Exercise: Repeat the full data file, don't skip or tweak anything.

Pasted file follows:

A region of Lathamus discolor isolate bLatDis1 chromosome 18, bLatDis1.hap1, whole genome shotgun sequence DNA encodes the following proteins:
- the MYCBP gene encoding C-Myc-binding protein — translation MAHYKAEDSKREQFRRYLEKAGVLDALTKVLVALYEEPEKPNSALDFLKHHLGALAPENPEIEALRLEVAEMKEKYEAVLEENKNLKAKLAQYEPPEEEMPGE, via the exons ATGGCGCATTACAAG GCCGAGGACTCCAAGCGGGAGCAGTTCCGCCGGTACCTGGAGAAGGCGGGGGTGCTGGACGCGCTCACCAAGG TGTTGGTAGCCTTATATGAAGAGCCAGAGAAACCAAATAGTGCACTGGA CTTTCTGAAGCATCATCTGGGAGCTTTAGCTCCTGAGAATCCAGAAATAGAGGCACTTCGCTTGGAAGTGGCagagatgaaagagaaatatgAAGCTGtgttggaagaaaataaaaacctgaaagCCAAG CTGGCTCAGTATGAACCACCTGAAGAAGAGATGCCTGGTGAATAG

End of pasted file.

A region of Lathamus discolor isolate bLatDis1 chromosome 18, bLatDis1.hap1, whole genome shotgun sequence DNA encodes the following proteins:
- the MYCBP gene encoding C-Myc-binding protein — translation MAHYKAEDSKREQFRRYLEKAGVLDALTKVLVALYEEPEKPNSALDFLKHHLGALAPENPEIEALRLEVAEMKEKYEAVLEENKNLKAKLAQYEPPEEEMPGE, via the exons ATGGCGCATTACAAG GCCGAGGACTCCAAGCGGGAGCAGTTCCGCCGGTACCTGGAGAAGGCGGGGGTGCTGGACGCGCTCACCAAGG TGTTGGTAGCCTTATATGAAGAGCCAGAGAAACCAAATAGTGCACTGGA CTTTCTGAAGCATCATCTGGGAGCTTTAGCTCCTGAGAATCCAGAAATAGAGGCACTTCGCTTGGAAGTGGCagagatgaaagagaaatatgAAGCTGtgttggaagaaaataaaaacctgaaagCCAAG CTGGCTCAGTATGAACCACCTGAAGAAGAGATGCCTGGTGAATAG